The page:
5. Boom Williams, Kentucky: The most explosive running back in the SEC in 2015 by many metrics, Williams managed to rush for 20 yards once every 8.6 carries. In other words, give him the ball 25 times per game and you can expect about three long runs. But Williams never has carried the ball for even 20 times in a single college game. In his five 100-yard performances last season, he ran 10, 14, 16, 13 and 16 times. Williams sometimes landed in coach Mark Stoops’ doghouse and also fought through an elbow injury. Despite being arguably the most productive player in the Kentucky offense the last two seasons, Williams got 225 touches — combined. Let’s hope new offensive coordinator Eddie Gran finds ways to get him the ball more often so we can see what Williams can really do.

4. Ralph Webb, Vanderbilt: Playing in one of the least-effective offenses in recent SEC history, Webb still managed 1,340 yards of total offense as a true sophomore. That included 99 yards against Missouri and 118 yards against Florida, two of the best rushing defenses in the conference. He’s the least intimidating of the SEC’s top backs from a physical standpoint. But Webb is among the most polished. He tied for third on the team in receptions last year. He just needs to find the end zone a little more often — he ran for just 5 touchdowns in 2015 despite 1,152 rushing yards.

3. Jalen Hurd, Tennessee: At 6-foot-4 and 240 pounds, Hurd runs as hard as any back in the SEC. He needs to get more explosive — Derrick Henry and Leonard Fournette each logged 10 carries of at least 30 yards, compared to 4 for Hurd — but if you want to gain 4 and 5 yards per carry between the tackles with a player who is going to make opposing linebackers wish the game would end, Hurd is your man. Plus, he’ll be a true junior this season, so he still has a chance to pick up more nuances. He’s an effective receiver as well, and if Tennessee develops a downfield passing game, look out. Hurd should get a lot of second-half carries in 2016 as the Vols try to close out games.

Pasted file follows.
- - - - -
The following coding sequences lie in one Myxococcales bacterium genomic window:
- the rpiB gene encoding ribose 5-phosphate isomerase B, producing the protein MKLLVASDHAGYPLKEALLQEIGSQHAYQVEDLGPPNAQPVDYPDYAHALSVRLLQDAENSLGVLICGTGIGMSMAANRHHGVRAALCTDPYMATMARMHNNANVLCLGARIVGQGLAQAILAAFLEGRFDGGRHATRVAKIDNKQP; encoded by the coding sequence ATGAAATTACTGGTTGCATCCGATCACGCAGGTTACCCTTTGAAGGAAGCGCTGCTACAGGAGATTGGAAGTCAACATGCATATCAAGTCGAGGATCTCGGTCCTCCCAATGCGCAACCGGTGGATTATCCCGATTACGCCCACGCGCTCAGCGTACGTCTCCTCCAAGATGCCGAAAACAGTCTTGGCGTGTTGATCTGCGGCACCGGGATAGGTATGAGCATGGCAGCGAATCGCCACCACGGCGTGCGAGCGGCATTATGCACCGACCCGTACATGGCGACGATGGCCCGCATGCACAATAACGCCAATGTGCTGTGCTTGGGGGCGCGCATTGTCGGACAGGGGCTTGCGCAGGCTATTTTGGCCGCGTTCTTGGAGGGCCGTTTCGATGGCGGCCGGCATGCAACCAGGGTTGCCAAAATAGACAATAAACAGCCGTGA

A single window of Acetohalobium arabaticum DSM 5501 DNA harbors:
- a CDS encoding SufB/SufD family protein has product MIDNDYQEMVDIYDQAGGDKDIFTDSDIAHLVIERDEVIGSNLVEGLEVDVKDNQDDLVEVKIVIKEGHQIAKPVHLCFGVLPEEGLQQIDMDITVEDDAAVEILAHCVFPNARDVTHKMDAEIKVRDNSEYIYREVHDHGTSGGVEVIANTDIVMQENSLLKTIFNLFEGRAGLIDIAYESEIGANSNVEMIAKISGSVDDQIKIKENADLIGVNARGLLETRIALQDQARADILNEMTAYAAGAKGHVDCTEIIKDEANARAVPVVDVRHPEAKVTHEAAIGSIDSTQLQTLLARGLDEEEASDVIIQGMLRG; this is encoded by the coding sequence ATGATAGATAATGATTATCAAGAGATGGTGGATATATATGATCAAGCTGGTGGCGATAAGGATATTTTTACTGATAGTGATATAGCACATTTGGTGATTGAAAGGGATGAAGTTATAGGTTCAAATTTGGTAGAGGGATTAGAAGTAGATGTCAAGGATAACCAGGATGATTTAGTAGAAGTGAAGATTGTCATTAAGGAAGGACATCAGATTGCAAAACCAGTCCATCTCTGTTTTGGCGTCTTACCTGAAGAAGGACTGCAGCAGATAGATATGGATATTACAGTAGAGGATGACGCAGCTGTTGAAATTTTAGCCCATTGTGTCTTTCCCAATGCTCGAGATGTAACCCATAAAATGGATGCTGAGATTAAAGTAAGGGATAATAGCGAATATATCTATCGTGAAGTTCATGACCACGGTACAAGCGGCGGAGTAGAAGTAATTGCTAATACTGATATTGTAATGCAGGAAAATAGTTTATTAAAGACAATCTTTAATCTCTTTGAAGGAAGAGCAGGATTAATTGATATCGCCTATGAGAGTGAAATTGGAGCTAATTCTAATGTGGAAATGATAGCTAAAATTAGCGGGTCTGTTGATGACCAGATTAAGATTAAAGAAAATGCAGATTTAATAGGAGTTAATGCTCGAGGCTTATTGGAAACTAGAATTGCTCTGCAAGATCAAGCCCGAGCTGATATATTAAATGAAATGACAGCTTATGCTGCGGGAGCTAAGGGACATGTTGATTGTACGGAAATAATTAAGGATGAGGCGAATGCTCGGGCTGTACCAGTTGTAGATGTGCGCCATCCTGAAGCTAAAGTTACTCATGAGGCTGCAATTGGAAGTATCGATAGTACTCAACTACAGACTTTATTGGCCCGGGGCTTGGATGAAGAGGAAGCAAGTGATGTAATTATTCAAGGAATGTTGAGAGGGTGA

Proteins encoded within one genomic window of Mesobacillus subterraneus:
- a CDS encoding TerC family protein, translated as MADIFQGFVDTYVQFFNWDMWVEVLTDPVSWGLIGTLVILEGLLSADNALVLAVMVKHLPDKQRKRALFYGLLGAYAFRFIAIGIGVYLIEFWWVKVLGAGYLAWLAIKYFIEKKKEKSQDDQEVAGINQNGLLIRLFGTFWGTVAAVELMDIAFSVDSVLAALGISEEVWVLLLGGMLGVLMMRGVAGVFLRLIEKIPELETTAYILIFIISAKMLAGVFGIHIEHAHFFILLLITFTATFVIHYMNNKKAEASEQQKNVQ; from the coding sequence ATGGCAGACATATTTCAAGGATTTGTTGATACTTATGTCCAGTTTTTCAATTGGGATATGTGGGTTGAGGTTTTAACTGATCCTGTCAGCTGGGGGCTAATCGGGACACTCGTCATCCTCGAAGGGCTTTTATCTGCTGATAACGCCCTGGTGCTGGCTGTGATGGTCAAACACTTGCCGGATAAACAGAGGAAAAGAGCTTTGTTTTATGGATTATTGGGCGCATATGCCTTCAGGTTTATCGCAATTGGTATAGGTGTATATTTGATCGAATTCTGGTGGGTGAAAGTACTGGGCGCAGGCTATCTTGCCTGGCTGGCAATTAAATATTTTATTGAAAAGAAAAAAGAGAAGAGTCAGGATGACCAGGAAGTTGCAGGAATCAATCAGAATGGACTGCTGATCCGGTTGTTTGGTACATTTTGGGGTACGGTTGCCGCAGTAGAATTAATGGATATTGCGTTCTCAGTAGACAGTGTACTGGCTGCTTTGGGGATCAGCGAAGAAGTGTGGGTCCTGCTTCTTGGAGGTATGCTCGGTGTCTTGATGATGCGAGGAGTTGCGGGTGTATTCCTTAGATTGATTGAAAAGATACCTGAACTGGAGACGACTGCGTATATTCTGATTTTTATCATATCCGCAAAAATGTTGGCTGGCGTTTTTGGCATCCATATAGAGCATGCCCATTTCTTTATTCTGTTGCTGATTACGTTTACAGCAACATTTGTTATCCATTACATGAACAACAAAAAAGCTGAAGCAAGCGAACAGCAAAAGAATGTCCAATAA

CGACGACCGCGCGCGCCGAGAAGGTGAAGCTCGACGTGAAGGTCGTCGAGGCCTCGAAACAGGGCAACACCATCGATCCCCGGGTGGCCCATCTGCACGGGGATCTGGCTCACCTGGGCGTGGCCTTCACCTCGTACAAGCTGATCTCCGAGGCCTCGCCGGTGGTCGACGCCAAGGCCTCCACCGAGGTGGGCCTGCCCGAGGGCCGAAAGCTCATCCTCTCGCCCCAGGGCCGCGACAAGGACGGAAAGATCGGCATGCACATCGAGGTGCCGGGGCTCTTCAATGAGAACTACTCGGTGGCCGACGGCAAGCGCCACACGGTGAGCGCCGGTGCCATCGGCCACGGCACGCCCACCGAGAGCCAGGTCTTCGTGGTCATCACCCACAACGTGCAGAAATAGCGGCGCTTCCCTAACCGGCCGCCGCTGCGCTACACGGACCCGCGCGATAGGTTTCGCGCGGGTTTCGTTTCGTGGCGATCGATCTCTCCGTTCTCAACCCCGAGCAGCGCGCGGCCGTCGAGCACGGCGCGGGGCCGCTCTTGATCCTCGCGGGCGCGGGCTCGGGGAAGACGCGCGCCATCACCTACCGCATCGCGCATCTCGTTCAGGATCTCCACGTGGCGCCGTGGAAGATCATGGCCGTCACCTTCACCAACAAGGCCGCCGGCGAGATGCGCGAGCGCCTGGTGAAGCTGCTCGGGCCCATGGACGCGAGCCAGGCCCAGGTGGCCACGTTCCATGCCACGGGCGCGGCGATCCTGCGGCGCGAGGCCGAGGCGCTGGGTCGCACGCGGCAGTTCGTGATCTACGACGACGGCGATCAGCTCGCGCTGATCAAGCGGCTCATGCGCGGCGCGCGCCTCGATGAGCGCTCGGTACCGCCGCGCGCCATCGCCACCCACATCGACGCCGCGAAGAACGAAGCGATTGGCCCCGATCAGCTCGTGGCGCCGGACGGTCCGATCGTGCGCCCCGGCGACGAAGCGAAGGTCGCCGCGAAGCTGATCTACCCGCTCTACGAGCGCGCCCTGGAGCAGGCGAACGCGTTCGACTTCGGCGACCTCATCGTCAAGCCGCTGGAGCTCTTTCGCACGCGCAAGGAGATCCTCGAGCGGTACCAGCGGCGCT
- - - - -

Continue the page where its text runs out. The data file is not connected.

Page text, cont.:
2. Nick Chubb, Georgia: In the 13 games before his brutal knee injury, Chubb rushed for 2,068 yards on 7.4 yards per carry and scored 21 total touchdowns. In other words, he would’ve been in the same conversation with Derrick Henry and Leonard Fournette at the end of last season. (In fact, his career yards per carry is nearly two yards better than Henry managed this year during his Heisman Trophy year.) If Chubb is 100 percent healthy, he has every chance to be the best running back in the country. But this was no simple ACL tear. Chubb tore three ligaments, including his posterior cruciate ligament, and damaged cartilage. According to a report at the end of December, Chubb is now walking without a limp, but he still “has a lot of time to go before his football future truly can be discussed.” We’ll be optimistic here, considering Chubb is an athletic freak. But it’s far from guaranteed that he’ll be the same player.

1. Leonard Fournette, LSU: There were two main differences between Fournette and Derrick Henry in 2015: Henry never had to face Alabama’s rushing defense and LSU lost three games in November. Fournette’s 162.8 rushing yards per game far eclipsed Henry and ranked among the national leaders in the last decade. Most impressive in Fournette’s progression is that he learned to use all his physical tools. As a freshman, he preferred to run into whatever stood in front of him, even his own offensive linemen. In 2015, he still ran over defenders, but showed vision, patience, speed and balance as well. All that despite disrespect for the team’s passing game and a down year for LSU’s defense. Fournette managed to keep the Tigers in contention for a College Football Playoff spot into November almost singlehandedly.